Sect 6.1 #11  Summary and Q&A
TL;DR
This content explains how to find the area bounded by two sideway parabolas using integration.
Questions & Answers
Q: How can you determine the orientation of a parabola based on its equation?
If the equation is a quadratic equation in terms of y, a negative coefficient in front of the y squared term indicates that the parabola will open to the left. A positive coefficient suggests it will open to the right.
Q: Why is it necessary to isolate the xvalues in terms of y when finding the area?
Isolating the xvalues allows us to express the curves as functions of y. Since the width of the rectangles used to calculate the area is the change in y, it is essential to have y as the independent variable.
Q: Why is it possible to write the integral as the right curve minus the left curve?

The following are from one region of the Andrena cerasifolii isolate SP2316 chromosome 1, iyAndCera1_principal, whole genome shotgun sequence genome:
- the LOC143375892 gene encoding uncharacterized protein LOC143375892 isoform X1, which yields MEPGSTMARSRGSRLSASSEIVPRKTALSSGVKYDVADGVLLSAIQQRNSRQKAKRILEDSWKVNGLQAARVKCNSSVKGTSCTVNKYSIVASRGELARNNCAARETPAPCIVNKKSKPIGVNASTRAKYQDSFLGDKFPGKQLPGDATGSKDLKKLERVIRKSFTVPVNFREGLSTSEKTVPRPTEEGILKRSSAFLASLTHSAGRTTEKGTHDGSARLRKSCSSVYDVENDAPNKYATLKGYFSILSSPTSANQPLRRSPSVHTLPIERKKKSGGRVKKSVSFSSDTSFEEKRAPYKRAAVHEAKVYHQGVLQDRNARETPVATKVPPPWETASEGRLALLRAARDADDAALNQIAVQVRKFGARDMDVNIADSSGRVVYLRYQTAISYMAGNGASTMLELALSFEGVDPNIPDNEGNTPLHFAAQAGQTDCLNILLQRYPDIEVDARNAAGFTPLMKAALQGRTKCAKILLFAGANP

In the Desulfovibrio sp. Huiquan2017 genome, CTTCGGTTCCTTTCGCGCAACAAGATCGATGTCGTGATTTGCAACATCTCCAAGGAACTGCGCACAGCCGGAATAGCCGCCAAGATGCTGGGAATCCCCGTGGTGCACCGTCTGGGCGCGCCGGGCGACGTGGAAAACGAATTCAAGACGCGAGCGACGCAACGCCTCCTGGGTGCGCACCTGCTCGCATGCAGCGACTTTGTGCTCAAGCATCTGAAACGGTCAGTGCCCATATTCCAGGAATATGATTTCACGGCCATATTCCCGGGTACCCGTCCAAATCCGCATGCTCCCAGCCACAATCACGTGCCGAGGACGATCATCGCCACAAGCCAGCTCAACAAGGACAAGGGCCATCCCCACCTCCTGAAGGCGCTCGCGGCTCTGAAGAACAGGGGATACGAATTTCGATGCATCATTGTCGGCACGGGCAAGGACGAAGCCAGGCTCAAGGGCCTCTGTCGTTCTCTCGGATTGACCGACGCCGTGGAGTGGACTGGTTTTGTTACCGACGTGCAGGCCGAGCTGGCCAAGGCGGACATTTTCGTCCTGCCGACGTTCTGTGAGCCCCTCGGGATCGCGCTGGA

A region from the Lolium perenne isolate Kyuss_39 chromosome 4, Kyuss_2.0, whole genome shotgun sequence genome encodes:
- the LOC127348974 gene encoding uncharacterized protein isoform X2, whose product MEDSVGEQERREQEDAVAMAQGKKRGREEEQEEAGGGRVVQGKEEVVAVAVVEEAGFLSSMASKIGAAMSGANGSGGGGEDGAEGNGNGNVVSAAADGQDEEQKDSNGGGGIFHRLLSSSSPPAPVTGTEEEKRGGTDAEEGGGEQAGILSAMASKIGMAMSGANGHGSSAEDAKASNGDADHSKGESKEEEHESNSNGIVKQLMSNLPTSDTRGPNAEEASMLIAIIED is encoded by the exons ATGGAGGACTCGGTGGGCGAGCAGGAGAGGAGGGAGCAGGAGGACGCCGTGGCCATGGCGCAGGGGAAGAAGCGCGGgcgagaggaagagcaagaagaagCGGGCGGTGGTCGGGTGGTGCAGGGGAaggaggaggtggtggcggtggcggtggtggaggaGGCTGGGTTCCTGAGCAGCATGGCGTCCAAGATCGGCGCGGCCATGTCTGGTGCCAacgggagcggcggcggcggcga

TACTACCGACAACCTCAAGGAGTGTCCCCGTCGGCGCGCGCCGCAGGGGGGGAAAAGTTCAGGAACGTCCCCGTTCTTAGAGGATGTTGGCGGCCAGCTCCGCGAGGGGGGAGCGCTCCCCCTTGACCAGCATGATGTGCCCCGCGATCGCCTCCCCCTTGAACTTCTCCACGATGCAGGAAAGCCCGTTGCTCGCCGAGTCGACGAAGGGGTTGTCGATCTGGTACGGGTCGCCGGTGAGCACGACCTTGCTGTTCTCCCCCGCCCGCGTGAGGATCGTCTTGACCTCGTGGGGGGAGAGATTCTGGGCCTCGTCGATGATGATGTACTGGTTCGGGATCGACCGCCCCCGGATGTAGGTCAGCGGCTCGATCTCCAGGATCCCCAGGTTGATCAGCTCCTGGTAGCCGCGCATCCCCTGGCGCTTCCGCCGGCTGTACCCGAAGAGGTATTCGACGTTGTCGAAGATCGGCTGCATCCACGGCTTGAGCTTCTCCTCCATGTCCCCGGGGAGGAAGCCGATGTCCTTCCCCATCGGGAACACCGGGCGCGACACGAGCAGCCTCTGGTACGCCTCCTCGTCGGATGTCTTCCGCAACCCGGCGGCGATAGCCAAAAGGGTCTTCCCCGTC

By subtracting the equation of the left curve from the right curve, we obtain the vertical height of the rectangles. This setup allows us to calculate the area bounded by the two curves.
Q: Can we use the power rule in reverse to integrate the expression?
Yes, by adding one to the exponent of y in the integral expression, we can apply the power rule in reverse. Dividing by the new exponent and integrating gives us the antiderivative of the expression.
Summary & Key Takeaways

The content discusses how to graph the parabolas by observing the equations and determining their orientation.

It explains that since the xvalues are dependent on the yvalues, the area should be calculated using horizontal rectangles.

The content demonstrates how to set up the integral using the right curve minus the left curve and integrate with respect to y.